High-frequency trading is a type of algorithmic trading in which large volumes of financial instruments are bought and sold automatically at very high speeds. It is secretive and mysterious, but not at all evil. It makes the stock market more efficient and helps small investors who trade at random times over the day. High-frequency trading involves billions of trades where the goal is to make just a few or even fractions of cents per trade. It’s a game of mind-boggling speed and information, where stocks are bought and sold in less than a second. However, it’s also a game where only high-frequency traders know the rules and have the ability to play with concealed cards, whereas investors play with their cards face up. Millions and millions of dollars are spent by HFT companies to save just a few milliseconds. High-frequency trading is ultimately all about speed.
High-frequency trading (HFT) is very complex and is ever-changing, which means it is both hard to stop and quantify. Valuable information is asymmetric in the stock market and the HFT companies work on capitalizing this asymmetry at the expense of the investors.
The following example will make it much clear how HFT works.
Assuming that one share of Emaar Properties is at the bid price of AED 4.90. This means that someone is willing to pay AED 4.90 for one share of Emaar. While the asking price is AED 5. In other words, the ‘ask price’ is what someone’s willing to sell a share of Emaar for. So, now you want to buy 50 shares of Emaar at the best possible price (AED 5) but after you type in your market order, you realize that the best-offered price and the price you settled at were AED 5.10. Ring any bells? How did that happen? The answer is “High-Frequency Trading”.
Although the latency or the time period between the placement of an order and its execution was less than a second, a lot of things happened in between. First off, the stockbroker has sold the information of your order to a high-frequency trading company. Knowing that you wanted to buy 50 shares at AED 5, the HFT Company quickly (measures in 1,000th of a second) buys 50 shares at AED 5, before you, and places a sales order at $100.01, which was the price you bought at. In other words, you paid 50*AED 0.10 = AED 5 more than you were supposed to, and the HFT company grabbed that profit without any risk.
This might both seem outrageous and wrong (and it is!). Nevertheless, it is legal and is just one of the many possible ways HFT companies use to exploit the stock market on a daily basis. HFT can make investing appear like you’re placing bets with a bookmaker who already knows the score of the game played! A common denominator for these two strategies mentioned above and for the many more HFT strategies is that contrary to the stock investor, the HFT Companies have no position when the stock market closes and is therefore neither playing the same game or is exposed to the same kind of risk. It’s all buying and selling at the expense of investors.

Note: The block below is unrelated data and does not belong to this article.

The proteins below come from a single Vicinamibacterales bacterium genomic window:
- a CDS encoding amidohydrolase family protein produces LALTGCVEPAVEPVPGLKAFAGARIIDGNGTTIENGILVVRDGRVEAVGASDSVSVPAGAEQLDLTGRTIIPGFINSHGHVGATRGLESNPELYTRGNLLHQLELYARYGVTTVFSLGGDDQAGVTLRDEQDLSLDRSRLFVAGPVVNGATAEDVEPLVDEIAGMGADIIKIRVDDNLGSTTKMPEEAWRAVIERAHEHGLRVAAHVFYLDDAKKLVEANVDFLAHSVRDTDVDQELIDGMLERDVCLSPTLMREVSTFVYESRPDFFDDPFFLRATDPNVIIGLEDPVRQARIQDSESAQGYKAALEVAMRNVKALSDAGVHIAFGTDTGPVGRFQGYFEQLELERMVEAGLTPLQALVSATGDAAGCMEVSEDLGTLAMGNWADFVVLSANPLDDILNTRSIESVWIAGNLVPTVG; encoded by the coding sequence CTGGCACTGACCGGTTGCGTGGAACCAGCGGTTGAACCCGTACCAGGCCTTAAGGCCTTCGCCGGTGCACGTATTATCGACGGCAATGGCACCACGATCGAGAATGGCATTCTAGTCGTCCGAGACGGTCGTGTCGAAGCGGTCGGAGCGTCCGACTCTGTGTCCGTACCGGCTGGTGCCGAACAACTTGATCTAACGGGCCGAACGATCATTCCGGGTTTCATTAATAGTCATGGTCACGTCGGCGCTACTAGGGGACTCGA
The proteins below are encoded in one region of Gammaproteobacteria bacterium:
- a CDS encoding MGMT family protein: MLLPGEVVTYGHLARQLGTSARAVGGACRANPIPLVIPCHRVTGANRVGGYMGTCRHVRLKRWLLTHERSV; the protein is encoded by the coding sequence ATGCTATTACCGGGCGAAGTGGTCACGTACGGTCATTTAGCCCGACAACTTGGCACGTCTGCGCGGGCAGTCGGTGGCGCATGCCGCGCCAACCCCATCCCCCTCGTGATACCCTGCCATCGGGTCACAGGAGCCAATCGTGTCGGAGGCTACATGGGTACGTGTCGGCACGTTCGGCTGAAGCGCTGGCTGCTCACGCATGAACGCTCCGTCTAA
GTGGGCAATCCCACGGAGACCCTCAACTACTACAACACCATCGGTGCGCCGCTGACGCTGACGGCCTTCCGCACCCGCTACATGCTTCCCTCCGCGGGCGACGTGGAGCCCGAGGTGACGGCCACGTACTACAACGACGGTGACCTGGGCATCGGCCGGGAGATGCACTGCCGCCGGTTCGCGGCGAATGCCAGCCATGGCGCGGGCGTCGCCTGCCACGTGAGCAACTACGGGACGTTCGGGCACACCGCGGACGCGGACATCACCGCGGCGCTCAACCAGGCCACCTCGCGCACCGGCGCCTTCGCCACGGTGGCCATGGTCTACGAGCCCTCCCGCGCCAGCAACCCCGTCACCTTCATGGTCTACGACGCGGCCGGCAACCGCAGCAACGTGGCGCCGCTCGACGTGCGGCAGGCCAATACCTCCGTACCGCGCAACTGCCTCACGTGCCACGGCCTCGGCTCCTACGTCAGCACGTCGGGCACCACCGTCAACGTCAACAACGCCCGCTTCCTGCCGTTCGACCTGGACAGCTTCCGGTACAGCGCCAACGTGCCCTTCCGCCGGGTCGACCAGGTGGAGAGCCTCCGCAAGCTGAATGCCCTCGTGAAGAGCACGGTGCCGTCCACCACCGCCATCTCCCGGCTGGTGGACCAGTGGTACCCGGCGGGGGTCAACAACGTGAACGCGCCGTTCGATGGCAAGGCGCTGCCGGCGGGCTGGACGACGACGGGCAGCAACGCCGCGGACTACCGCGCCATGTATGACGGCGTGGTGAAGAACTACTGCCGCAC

One thing to remember though is that HFT companies compete with each other, and not with the long-term investor. The very essence of a stock market has always been in buying a piece of a real business, and that fact has not changed with the rise of HFT. As an investor, there will be times where you will be paying marginally more, or getting marginally less for your stocks, but it won’t affect the overall performance of your portfolio very much. On the other hand, you should be concerned about the general instability of the financial markets, and be frustrated about financing a party thrown by an HFT Company where they aren’t invited.
To the best of the investors’ knowledge, there are no billionaires that have solely used technical analysis. Basically, HFT Companies use some of these techniques in their algorithms. The problem with competing with them as a private investor is that you don’t have the same resources in terms of speed and information as they have. Another fundamental difference is that private investors spend a much higher amount on each stock trade, requiring them to predict the market extremely well over time. HFT companies, on the other hand, are structured so that they can be highly profitable by selling and buying at fractions of a cent or even at the very same price.
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